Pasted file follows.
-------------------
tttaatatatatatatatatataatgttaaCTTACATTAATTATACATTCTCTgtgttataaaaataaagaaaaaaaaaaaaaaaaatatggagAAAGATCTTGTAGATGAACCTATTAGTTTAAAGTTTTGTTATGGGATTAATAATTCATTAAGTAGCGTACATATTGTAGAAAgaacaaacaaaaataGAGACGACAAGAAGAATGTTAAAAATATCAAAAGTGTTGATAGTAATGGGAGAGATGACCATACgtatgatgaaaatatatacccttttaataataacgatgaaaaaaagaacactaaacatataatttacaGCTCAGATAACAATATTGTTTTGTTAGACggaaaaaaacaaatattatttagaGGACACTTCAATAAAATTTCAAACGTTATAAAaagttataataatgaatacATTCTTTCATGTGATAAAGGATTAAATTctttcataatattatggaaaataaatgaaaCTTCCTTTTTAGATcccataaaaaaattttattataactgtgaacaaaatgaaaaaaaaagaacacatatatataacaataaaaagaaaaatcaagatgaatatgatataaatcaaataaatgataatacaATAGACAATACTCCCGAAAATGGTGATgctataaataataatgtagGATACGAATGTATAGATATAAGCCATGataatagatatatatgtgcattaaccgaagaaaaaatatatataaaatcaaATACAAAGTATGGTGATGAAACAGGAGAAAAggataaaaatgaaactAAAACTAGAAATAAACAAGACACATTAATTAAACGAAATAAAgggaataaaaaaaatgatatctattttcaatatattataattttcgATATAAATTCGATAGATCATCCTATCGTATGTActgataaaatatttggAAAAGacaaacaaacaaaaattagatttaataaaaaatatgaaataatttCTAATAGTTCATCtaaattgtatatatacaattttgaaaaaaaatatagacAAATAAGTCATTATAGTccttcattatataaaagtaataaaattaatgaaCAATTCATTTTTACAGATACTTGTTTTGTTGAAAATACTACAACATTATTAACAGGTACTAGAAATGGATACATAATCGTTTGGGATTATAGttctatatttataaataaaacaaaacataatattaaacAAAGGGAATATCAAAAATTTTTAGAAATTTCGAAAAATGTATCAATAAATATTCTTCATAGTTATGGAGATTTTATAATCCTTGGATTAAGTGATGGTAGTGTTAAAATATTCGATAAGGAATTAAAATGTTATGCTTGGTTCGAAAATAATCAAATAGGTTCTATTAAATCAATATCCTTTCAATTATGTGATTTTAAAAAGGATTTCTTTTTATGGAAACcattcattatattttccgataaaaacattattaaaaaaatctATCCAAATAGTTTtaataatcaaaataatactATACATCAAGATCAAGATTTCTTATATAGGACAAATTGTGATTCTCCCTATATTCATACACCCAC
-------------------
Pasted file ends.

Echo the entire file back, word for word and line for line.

tttaatatatatatatatatataatgttaaCTTACATTAATTATACATTCTCTgtgttataaaaataaagaaaaaaaaaaaaaaaaatatggagAAAGATCTTGTAGATGAACCTATTAGTTTAAAGTTTTGTTATGGGATTAATAATTCATTAAGTAGCGTACATATTGTAGAAAgaacaaacaaaaataGAGACGACAAGAAGAATGTTAAAAATATCAAAAGTGTTGATAGTAATGGGAGAGATGACCATACgtatgatgaaaatatatacccttttaataataacgatgaaaaaaagaacactaaacatataatttacaGCTCAGATAACAATATTGTTTTGTTAGACggaaaaaaacaaatattatttagaGGACACTTCAATAAAATTTCAAACGTTATAAAaagttataataatgaatacATTCTTTCATGTGATAAAGGATTAAATTctttcataatattatggaaaataaatgaaaCTTCCTTTTTAGATcccataaaaaaattttattataactgtgaacaaaatgaaaaaaaaagaacacatatatataacaataaaaagaaaaatcaagatgaatatgatataaatcaaataaatgataatacaATAGACAATACTCCCGAAAATGGTGATgctataaataataatgtagGATACGAATGTATAGATATAAGCCATGataatagatatatatgtgcattaaccgaagaaaaaatatatataaaatcaaATACAAAGTATGGTGATGAAACAGGAGAAAAggataaaaatgaaactAAAACTAGAAATAAACAAGACACATTAATTAAACGAAATAAAgggaataaaaaaaatgatatctattttcaatatattataattttcgATATAAATTCGATAGATCATCCTATCGTATGTActgataaaatatttggAAAAGacaaacaaacaaaaattagatttaataaaaaatatgaaataatttCTAATAGTTCATCtaaattgtatatatacaattttgaaaaaaaatatagacAAATAAGTCATTATAGTccttcattatataaaagtaataaaattaatgaaCAATTCATTTTTACAGATACTTGTTTTGTTGAAAATACTACAACATTATTAACAGGTACTAGAAATGGATACATAATCGTTTGGGATTATAGttctatatttataaataaaacaaaacataatattaaacAAAGGGAATATCAAAAATTTTTAGAAATTTCGAAAAATGTATCAATAAATATTCTTCATAGTTATGGAGATTTTATAATCCTTGGATTAAGTGATGGTAGTGTTAAAATATTCGATAAGGAATTAAAATGTTATGCTTGGTTCGAAAATAATCAAATAGGTTCTATTAAATCAATATCCTTTCAATTATGTGATTTTAAAAAGGATTTCTTTTTATGGAAACcattcattatattttccgataaaaacattattaaaaaaatctATCCAAATAGTTTtaataatcaaaataatactATACATCAAGATCAAGATTTCTTATATAGGACAAATTGTGATTCTCCCTATATTCATACACCCAC